I have a friend who boldly declared, in early 2019, that come summer, we would be in an ecstatic frenzy. It would be a summer of touch; Eros would rein, people would party long into the nights, we would be joyous. Shortly afterwards, the pandemic fell upon us, and we were, of course, far from any touch. All split into cells we spent the next year-and-a-half separated.
I’ve had a fascination with trend forecasting websites since 2008, when shortly after I finished my MA, I was contacted by a forecasting agency not only telling me but requesting that I go along with what they were saying. I was in my early 20s, and they told me that my work was about to become very popular, or at least the type of photography that I typified. Shortly afterwards, my work was featured on one of their websites, and five UK High St names contacted me asking to see my ‘book’. I stayed in touch with a couple of them, and I ended up working with some of them too. Since then, I’ve wondered about this type of prophesying. I wonder which came; first, the trends coming from the ground, or did the trend forecasting sites pull them up? During the pandemic, I found myself frequenting these sites more than ever because I’d always felt connected to ideas that came up from the ground, but of late, I was slowly becoming out of sync. It could be because I’m not as young as I used to be or perhaps because I didn’t have the frisson of daily life to help me predict where things were going. One site declared images of touch would come back into focus. Their forecast was so similar to my friend’s prediction that the visuals I had evoked when she spoke were the same type of image that illustrated their articles. What are these sites, if not strange capital-soothsayers, a hybrid of intel, academia and observations of working-class style to predict the market? They are a perverse and thoroughly western, modern oracle.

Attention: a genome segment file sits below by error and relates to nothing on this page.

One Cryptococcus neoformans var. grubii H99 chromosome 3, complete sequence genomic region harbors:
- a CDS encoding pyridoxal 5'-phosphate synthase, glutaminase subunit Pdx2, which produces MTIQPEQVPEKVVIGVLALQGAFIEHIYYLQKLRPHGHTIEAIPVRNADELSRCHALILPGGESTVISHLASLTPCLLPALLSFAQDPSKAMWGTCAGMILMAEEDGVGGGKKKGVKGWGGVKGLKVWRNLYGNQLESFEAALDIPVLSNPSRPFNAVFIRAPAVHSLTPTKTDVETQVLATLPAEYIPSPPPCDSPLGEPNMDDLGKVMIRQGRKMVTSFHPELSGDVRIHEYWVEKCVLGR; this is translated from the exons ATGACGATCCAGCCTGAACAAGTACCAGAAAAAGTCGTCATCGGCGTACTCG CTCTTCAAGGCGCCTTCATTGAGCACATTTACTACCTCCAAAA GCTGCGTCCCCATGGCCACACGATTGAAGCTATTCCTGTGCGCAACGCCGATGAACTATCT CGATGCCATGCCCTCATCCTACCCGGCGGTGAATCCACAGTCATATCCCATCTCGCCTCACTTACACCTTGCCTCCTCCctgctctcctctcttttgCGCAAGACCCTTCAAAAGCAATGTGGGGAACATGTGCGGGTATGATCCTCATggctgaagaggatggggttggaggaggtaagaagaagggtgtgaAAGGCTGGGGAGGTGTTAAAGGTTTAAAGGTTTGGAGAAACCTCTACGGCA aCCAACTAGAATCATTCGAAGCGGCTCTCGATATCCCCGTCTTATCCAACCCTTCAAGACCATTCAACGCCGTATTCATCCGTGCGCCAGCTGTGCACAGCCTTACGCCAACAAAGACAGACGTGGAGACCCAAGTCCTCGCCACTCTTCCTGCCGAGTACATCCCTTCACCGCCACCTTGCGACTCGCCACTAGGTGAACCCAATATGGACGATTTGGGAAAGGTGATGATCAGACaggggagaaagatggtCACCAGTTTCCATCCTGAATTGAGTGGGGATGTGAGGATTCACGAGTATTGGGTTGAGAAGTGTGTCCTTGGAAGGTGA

During the summer, I finally got a chance to see my friend Janelle again. Every year since around 2012, when we first met, we go on a road trip around the UK. These trips are usually so packed that we barely rest, and we see so many strange places and so many weird things happen to us. The last time we saw each other the pandemic broke out and those who did not permanently live in the UK were told to go back immediately; Janelle had to go back to America. When things finally lifted, naturally, we picked up where we had left off. I had so wanted to see a friend so dear to me who I spoke to so often, a friend who loves the UK. But the country seemed to be falling apart; petrol was running out, food shortages and a general sense of depression filled the air. We carried on with our trip, and strange things did happen to us. We kept meeting people who taught us things we needed to learn. I spoke to Janelle about the visuals I had seen, ideas that I’d also seen on these trend forecasting sites, and old predictions from friends, which all started to converge. These belated prophecies kept cropping up, images of women plaiting each other’s hair. These images seemed to be everywhere, women helping one another.
I showed the set of images to Milka, my long-term friend and collaborator. She said they looked like old Mediterranean photographs, where the ground was soo dry you could feel the texture, and indeed, women helped one another. In reality, these photographs were taken in Brighton. The models are Janelle and Francesca, and it was the last few days of the autumn sun. I felt a strange reassurance that England could look like mainland Europe, a place I so wish we were still connected to politically. Perhaps our late summer of friendship, compassion and touch was cut short, in the UK at least, but it’s a glimpse of something that will come, I hope.